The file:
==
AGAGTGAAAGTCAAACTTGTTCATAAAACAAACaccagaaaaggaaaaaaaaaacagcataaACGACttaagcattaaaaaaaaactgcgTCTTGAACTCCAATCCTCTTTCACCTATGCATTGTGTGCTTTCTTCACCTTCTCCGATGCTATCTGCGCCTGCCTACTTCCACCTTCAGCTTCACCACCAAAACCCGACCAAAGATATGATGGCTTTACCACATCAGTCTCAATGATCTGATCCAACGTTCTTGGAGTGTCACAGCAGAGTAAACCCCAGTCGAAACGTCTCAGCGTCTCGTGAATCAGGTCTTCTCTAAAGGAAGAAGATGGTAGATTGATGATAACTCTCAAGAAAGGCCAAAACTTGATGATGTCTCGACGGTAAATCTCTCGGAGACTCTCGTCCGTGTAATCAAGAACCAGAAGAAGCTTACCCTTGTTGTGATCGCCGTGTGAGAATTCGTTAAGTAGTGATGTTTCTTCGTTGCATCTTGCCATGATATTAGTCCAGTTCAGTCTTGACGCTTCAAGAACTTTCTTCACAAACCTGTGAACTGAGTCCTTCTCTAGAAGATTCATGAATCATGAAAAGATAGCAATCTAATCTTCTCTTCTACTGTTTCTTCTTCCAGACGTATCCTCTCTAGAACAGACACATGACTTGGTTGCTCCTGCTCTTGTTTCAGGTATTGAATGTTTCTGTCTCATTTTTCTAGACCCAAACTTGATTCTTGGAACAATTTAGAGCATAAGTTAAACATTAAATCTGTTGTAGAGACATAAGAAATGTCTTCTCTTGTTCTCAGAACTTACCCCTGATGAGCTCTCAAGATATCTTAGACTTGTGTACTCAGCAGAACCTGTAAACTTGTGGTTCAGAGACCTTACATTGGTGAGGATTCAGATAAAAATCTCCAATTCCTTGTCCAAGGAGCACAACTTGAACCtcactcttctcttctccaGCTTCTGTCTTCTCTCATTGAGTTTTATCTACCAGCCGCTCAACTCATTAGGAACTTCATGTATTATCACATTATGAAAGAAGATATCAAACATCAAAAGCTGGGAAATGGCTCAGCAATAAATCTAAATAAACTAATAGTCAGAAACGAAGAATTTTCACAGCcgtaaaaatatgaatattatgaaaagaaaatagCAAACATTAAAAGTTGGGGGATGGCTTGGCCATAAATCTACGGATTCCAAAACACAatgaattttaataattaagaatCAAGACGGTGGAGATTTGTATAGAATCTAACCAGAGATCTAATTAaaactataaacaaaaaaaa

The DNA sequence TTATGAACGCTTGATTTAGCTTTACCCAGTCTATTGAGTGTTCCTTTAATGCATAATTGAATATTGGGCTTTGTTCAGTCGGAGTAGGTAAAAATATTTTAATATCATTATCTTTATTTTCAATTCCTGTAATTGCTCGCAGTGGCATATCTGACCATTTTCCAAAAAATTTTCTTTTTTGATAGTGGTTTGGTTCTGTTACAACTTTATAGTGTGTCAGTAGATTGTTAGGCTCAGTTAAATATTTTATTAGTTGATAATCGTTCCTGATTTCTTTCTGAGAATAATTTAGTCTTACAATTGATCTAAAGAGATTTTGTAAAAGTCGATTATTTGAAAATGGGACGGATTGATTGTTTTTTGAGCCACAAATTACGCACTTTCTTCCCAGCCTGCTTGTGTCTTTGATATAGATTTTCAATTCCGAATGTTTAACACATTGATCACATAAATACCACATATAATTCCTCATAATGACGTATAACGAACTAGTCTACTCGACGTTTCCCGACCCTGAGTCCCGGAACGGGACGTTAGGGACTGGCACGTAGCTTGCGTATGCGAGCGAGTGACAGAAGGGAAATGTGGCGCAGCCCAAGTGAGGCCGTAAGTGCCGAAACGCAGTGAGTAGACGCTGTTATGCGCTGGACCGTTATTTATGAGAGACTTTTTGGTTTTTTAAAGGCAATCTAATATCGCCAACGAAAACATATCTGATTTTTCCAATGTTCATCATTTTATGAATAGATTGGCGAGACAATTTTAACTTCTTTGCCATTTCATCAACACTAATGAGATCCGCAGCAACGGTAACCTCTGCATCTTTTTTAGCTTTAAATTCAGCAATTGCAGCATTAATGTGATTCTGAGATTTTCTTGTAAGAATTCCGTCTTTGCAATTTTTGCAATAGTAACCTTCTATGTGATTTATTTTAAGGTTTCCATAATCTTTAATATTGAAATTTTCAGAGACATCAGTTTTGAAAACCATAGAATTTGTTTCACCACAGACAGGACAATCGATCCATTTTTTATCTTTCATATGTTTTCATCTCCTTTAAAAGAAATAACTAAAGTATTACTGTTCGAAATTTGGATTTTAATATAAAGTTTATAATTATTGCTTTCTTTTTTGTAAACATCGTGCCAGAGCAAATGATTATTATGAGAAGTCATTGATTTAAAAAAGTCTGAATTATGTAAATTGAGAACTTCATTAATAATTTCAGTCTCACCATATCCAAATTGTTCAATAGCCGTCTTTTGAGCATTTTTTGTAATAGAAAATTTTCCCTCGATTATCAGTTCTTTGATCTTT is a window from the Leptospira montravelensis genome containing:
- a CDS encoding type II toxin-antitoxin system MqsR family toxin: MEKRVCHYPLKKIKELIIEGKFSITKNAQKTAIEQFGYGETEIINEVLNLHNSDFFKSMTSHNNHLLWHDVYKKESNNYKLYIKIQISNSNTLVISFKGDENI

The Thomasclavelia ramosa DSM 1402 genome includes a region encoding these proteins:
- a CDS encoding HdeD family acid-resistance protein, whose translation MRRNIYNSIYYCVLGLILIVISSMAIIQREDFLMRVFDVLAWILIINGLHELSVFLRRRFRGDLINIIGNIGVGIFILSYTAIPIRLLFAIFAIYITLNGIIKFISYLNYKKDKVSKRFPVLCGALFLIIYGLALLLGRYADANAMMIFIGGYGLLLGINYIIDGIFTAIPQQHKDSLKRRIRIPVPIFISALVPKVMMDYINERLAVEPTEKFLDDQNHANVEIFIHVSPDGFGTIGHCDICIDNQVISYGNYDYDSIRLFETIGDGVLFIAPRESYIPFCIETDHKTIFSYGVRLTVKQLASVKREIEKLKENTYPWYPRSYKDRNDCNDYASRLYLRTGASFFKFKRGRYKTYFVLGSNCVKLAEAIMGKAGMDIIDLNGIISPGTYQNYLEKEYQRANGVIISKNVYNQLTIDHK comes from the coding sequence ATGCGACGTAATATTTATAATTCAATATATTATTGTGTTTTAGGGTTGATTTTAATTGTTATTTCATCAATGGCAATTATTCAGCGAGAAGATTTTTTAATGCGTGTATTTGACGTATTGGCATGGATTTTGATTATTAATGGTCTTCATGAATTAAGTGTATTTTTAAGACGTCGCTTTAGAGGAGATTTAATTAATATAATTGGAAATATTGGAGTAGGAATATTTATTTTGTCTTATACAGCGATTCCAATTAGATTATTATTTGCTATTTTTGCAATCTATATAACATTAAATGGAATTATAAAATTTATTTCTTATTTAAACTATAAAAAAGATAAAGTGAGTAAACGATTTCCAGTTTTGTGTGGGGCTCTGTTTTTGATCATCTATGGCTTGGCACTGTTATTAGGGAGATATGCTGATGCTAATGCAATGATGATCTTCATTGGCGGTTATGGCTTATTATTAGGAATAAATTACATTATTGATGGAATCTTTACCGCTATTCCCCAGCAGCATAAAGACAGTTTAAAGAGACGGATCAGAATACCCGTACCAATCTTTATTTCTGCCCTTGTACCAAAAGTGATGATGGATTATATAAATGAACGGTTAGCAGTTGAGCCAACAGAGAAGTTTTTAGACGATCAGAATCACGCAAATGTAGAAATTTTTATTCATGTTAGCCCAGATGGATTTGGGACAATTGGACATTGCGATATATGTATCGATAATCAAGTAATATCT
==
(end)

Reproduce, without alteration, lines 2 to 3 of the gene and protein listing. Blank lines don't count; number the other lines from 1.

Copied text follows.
The DNA sequence TTATGAACGCTTGATTTAGCTTTACCCAGTCTATTGAGTGTTCCTTTAATGCATAATTGAATATTGGGCTTTGTTCAGTCGGAGTAGGTAAAAATATTTTAATATCATTATCTTTATTTTCAATTCCTGTAATTGCTCGCAGTGGCATATCTGACCATTTTCCAAAAAATTTTCTTTTTTGATAGTGGTTTGGTTCTGTTACAACTTTATAGTGTGTCAGTAGATTGTTAGGCTCAGTTAAATATTTTATTAGTTGATAATCGTTCCTGATTTCTTTCTGAGAATAATTTAGTCTTACAATTGATCTAAAGAGATTTTGTAAAAGTCGATTATTTGAAAATGGGACGGATTGATTGTTTTTTGAGCCACAAATTACGCACTTTCTTCCCAGCCTGCTTGTGTCTTTGATATAGATTTTCAATTCCGAATGTTTAACACATTGATCACATAAATACCACATATAATTCCTCATAATGACGTATAACGAACTAGTCTACTCGACGTTTCCCGACCCTGAGTCCCGGAACGGGACGTTAGGGACTGGCACGTAGCTTGCGTATGCGAGCGAGTGACAGAAGGGAAATGTGGCGCAGCCCAAGTGAGGCCGTAAGTGCCGAAACGCAGTGAGTAGACGCTGTTATGCGCTGGACCGTTATTTATGAGAGACTTTTTGGTTTTTTAAAGGCAATCTAATATCGCCAACGAAAACATATCTGATTTTTCCAATGTTCATCATTTTATGAATAGATTGGCGAGACAATTTTAACTTCTTTGCCATTTCATCAACACTAATGAGATCCGCAGCAACGGTAACCTCTGCATCTTTTTTAGCTTTAAATTCAGCAATTGCAGCATTAATGTGATTCTGAGATTTTCTTGTAAGAATTCCGTCTTTGCAATTTTTGCAATAGTAACCTTCTATGTGATTTATTTTAAGGTTTCCATAATCTTTAATATTGAAATTTTCAGAGACATCAGTTTTGAAAACCATAGAATTTGTTTCACCACAGACAGGACAATCGATCCATTTTTTATCTTTCATATGTTTTCATCTCCTTTAAAAGAAATAACTAAAGTATTACTGTTCGAAATTTGGATTTTAATATAAAGTTTATAATTATTGCTTTCTTTTTTGTAAACATCGTGCCAGAGCAAATGATTATTATGAGAAGTCATTGATTTAAAAAAGTCTGAATTATGTAAATTGAGAACTTCATTAATAATTTCAGTCTCACCATATCCAAATTGTTCAATAGCCGTCTTTTGAGCATTTTTTGTAATAGAAAATTTTCCCTCGATTATCAGTTCTTTGATCTTT is a window from the Leptospira montravelensis genome containing:
- a CDS encoding type II toxin-antitoxin system MqsR family toxin: MEKRVCHYPLKKIKELIIEGKFSITKNAQKTAIEQFGYGETEIINEVLNLHNSDFFKSMTSHNNHLLWHDVYKKESNNYKLYIKIQISNSNTLVISFKGDENI